Male Champion Lucas, Kibera

49-year-old Lucas Omulo lives in Kibera with his wife Eunice and their one-year-old baby, Mark. By day, he’s an artist, working with bones and brass to make jewellery and other items, which he sells mainly to tourists. But his real passion is his community. That’s why he also works as a Community Health Volunteer (CHV) - and why, more recently, he’s taken on the role of ‘Male Champion’.

"I began coming to the clinic when Eunice was pregnant," says Lucas, beaming as he plays with Mark. "When she gave birth, I was with her. Now, when she has check-ups, I come along too, with the baby. The Amref team saw me around and they said, 'Lucas, you should come for a training'. They called me in for a meeting for Male Champions in Kibera, and I saw immediately that it was an opportunity to make changes in my community.

I was already working as a Community Health Volunteer (CHV). And I was aware of the importance of ante-natal care and post-natal care: Eunice and Mark are well, but before, in 2003, I lost my wife and a baby due to pregnancy-related complications. So I saw that supporting her is a very important thing I can do - for my wife, and my child. It's not her baby; it's our baby."
Eunice, Lucas and baby Mark
Eunice, Lucas and baby Mark at the 'Amref Kibera' clinic, Nairobi.
Lucas had already undergone some training in ante- and post-natal care as part of his work as a CHV. He's able to draw on this knowledge as he goes about supporting other men in Kibera. 
"The role of Male Champions is to talk with men in the community to encourage them to help their wives and be involved in the pregnancy," he says. "We also talk to younger men about the importance of family planning, and try to help them avoid getting into drink and drugs. All of this I learnt in my training. Today, there are about twenty Male Champions in Kibera, and we've become friends: we support each other.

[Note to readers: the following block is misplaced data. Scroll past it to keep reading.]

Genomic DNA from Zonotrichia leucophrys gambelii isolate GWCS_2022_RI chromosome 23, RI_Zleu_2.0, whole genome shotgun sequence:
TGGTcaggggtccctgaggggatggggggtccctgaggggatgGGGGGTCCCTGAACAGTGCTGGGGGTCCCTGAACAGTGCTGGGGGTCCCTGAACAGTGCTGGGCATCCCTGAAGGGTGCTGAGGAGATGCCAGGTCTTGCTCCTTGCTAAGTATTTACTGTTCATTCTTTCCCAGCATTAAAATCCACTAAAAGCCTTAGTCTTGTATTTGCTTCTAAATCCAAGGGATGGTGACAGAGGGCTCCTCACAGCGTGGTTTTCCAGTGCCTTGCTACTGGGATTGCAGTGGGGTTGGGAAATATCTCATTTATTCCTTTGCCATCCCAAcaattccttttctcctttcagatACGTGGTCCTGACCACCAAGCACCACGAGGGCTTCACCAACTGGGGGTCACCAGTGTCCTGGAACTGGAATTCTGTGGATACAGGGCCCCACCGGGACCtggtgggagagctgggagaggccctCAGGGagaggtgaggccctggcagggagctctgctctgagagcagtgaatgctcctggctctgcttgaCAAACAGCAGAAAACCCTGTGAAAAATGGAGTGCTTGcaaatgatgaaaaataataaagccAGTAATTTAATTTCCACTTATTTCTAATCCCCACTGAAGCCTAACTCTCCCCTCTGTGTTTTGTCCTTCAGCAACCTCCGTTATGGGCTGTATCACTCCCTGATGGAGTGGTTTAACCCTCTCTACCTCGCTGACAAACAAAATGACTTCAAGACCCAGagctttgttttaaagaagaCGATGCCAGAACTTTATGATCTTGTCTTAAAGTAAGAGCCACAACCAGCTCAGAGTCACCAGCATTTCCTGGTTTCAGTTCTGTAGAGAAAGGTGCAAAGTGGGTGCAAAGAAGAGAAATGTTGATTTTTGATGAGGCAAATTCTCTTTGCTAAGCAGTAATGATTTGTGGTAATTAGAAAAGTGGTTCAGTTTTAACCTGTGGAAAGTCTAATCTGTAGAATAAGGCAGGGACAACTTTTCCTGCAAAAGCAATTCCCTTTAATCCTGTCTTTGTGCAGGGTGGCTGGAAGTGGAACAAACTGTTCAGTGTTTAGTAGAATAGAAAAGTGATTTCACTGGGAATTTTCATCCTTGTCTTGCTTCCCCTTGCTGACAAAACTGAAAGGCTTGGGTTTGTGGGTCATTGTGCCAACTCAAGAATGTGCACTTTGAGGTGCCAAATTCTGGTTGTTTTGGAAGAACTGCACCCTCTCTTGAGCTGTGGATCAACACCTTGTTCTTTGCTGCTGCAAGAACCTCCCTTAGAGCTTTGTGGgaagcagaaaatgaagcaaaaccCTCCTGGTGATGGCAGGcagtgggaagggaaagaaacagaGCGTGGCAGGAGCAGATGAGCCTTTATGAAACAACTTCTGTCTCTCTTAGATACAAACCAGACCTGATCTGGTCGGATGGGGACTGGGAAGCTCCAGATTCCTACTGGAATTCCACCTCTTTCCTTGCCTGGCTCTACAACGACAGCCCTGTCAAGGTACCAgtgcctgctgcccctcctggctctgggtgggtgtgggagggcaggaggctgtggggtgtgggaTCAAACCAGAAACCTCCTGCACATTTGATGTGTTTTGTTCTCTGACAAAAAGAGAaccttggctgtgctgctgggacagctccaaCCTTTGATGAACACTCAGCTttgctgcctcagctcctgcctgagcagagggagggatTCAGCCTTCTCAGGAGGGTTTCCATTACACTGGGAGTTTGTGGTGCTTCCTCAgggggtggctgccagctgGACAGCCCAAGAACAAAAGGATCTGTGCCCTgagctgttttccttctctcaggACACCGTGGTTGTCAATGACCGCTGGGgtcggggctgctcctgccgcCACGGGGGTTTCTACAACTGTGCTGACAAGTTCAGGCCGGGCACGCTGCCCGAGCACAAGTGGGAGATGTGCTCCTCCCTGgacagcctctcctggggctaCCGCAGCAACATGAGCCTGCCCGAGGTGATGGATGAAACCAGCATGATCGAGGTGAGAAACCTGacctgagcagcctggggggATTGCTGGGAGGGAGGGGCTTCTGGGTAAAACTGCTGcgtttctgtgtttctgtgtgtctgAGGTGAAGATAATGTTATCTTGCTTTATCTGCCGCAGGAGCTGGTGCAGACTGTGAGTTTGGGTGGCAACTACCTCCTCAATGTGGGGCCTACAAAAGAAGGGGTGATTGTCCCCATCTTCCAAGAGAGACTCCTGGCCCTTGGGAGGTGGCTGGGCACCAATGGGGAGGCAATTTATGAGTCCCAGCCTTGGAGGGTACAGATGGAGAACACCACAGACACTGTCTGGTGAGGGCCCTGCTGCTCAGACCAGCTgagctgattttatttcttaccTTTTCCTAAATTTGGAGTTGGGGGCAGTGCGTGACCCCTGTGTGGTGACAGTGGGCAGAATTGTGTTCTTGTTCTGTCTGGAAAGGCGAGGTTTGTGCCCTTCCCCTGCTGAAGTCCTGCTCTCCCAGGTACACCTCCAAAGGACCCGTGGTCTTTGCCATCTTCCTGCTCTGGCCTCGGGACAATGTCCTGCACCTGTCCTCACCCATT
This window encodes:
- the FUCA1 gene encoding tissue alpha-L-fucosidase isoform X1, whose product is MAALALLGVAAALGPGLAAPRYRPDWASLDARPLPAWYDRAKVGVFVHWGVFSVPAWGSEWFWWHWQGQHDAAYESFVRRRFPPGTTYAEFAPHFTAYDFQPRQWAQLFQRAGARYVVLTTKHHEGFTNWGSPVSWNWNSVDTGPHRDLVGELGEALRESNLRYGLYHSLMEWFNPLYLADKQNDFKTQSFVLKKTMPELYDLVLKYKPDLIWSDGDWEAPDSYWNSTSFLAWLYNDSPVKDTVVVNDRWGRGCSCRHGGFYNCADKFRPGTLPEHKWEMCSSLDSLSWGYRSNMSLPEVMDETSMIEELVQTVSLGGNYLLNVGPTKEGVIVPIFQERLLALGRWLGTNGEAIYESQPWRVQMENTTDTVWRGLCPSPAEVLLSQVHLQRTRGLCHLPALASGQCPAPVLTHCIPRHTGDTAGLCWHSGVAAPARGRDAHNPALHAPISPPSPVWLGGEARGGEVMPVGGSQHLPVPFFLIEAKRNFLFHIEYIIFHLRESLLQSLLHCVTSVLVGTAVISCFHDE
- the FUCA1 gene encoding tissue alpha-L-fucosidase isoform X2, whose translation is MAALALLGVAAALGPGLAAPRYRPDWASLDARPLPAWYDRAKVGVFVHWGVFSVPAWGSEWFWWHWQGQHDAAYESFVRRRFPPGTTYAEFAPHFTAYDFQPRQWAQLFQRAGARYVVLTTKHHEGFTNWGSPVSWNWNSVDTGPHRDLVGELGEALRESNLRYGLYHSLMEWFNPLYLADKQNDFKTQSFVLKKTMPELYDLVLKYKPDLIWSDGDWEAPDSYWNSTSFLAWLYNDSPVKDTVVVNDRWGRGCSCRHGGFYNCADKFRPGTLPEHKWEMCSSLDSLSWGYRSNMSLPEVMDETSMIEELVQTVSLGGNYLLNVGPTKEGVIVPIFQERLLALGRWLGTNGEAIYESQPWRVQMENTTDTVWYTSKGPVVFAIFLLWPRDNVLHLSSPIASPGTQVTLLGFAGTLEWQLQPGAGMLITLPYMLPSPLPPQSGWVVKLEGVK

I am responsible for 75 households in my community. When I visit them, we talk about all kinds of health issues: how a man can assist the wife when she is pregnant, for example. A man can bring something to the table. When your wife is pregnant, you should take her to the clinic. After the birth, a man should know the date for appointments. When a wife is not aware of the date he should tell her, 'On this day our baby should go to the clinic'. Because sometimes a wife can forget, because women are very busy!"
Kibera is full of health heroes fighting every day for the right to health. Mural by Boa Mistura.


"If you want to talk to people, you have to find the right forum. You are asking people to change their behaviours and maybe even their beliefs, so they need to trust you. As a health volunteer some people come to see me, sometimes we meet in groups, and some people call me on the phone. If you're talking in a group, you have to let the conversation take off and then you chip in: 'Me, I'm Lucas, I'm doing this this this', and you see the response. You have to tell your own story.
If you get a negative response, you cannot leave it there. It can be a long process, because men are so difficult to handle! But you cannot leave it there, you have to proceed. Something is there and you have to work on it. You cannot stop. 
And I can see it working, our patience is paying off: when we go to households nowadays, there are no more deaths in the community. Because without talking with people there are many bad things that can happen, but people are gradually changing their behaviour. In terms of my own practices, I used to use traditional, herbal medicines. But now I stick with medical, and I think this is the case for a lot of people. 
When Mark was born, it wasn't easy: he was not positioned properly, and Eunice had to have an emergency caesarean. At that time the doctors were on strike, so we had to go out of Kibera to another health facility. But now Eunice's health is fine and Mark's health is okay. We bring him for check-ups now and then. The days come, we bring him to the clinic. He's starting to walk.
I completed primary school, but I didn't take my education any further. I began working as an artist, because I had a natural talent! And it all brought me to this place. So today I work for the community, and I do this. It’s my passion."

Lucas featured on BBC's The One Show in March 2018 as part of their Sport Relief coverage. 


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